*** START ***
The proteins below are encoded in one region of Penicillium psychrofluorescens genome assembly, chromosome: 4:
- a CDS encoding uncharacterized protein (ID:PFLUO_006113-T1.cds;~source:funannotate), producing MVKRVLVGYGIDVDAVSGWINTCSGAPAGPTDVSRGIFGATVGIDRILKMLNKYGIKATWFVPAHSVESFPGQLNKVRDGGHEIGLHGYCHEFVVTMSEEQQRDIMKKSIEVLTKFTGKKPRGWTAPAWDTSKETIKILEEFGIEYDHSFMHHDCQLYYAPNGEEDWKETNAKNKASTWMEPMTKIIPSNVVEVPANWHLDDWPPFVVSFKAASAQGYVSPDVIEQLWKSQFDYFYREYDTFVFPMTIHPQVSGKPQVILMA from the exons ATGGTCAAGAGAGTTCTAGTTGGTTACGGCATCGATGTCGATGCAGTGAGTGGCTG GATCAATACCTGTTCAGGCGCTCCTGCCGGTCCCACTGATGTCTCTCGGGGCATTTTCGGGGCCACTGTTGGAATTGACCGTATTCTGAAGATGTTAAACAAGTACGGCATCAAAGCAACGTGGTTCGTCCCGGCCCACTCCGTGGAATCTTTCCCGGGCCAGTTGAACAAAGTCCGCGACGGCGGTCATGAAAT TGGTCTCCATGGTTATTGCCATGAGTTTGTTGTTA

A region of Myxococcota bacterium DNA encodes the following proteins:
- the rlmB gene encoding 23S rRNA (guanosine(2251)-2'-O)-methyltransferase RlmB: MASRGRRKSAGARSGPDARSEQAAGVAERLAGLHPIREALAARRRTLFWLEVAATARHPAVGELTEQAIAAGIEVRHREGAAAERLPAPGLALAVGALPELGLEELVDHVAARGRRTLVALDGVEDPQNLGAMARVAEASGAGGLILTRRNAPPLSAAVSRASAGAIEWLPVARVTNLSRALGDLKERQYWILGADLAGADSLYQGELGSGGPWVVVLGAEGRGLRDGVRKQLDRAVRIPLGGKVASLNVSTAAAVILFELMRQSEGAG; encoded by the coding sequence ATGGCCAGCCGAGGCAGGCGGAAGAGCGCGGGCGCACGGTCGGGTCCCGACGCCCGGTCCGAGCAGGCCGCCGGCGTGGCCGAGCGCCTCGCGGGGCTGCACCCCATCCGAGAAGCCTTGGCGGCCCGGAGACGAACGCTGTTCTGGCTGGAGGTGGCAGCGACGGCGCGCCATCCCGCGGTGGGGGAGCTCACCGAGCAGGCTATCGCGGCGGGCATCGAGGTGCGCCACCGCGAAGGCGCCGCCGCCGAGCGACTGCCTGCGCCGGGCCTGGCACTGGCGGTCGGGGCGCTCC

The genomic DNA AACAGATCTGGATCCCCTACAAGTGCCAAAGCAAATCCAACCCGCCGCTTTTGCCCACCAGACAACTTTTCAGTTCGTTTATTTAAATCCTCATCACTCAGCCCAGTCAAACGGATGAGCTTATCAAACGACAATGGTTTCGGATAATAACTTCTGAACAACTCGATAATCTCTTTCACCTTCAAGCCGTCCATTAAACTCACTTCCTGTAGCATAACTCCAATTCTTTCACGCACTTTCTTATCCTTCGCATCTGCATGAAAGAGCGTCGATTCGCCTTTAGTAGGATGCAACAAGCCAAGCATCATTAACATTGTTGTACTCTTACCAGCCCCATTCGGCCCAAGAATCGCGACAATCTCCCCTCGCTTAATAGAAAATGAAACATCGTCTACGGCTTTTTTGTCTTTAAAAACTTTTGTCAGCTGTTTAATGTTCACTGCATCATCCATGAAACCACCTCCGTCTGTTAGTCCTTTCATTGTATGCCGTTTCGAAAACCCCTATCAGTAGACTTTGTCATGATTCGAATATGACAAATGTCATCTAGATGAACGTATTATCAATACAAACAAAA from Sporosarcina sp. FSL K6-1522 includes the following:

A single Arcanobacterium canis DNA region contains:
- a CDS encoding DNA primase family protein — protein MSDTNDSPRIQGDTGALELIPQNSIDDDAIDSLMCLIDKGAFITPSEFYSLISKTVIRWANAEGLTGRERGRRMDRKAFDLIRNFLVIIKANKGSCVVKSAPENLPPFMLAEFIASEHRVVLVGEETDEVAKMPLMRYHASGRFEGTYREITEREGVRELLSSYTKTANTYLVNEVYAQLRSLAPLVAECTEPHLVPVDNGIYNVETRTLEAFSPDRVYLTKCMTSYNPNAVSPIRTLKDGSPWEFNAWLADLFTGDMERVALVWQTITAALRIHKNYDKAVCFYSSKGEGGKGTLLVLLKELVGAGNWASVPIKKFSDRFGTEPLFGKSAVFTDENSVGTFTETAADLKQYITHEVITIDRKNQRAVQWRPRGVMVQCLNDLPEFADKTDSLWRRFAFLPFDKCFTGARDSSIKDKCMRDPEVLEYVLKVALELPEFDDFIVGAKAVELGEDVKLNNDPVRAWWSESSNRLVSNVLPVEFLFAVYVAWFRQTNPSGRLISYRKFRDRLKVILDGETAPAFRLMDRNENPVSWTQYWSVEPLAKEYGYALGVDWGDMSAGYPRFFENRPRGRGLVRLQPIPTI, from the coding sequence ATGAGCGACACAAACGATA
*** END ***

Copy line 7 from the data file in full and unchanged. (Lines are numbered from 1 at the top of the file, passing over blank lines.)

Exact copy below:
- a CDS encoding DNA primase family protein — protein MSDTNDSPRIQGDTGALELIPQNSIDDDAIDSLMCLIDKGAFITPSEFYSLISKTVIRWANAEGLTGRERGRRMDRKAFDLIRNFLVIIKANKGSCVVKSAPENLPPFMLAEFIASEHRVVLVGEETDEVAKMPLMRYHASGRFEGTYREITEREGVRELLSSYTKTANTYLVNEVYAQLRSLAPLVAECTEPHLVPVDNGIYNVETRTLEAFSPDRVYLTKCMTSYNPNAVSPIRTLKDGSPWEFNAWLADLFTGDMERVALVWQTITAALRIHKNYDKAVCFYSSKGEGGKGTLLVLLKELVGAGNWASVPIKKFSDRFGTEPLFGKSAVFTDENSVGTFTETAADLKQYITHEVITIDRKNQRAVQWRPRGVMVQCLNDLPEFADKTDSLWRRFAFLPFDKCFTGARDSSIKDKCMRDPEVLEYVLKVALELPEFDDFIVGAKAVELGEDVKLNNDPVRAWWSESSNRLVSNVLPVEFLFAVYVAWFRQTNPSGRLISYRKFRDRLKVILDGETAPAFRLMDRNENPVSWTQYWSVEPLAKEYGYALGVDWGDMSAGYPRFFENRPRGRGLVRLQPIPTI, from the coding sequence ATGAGCGACACAAACGATA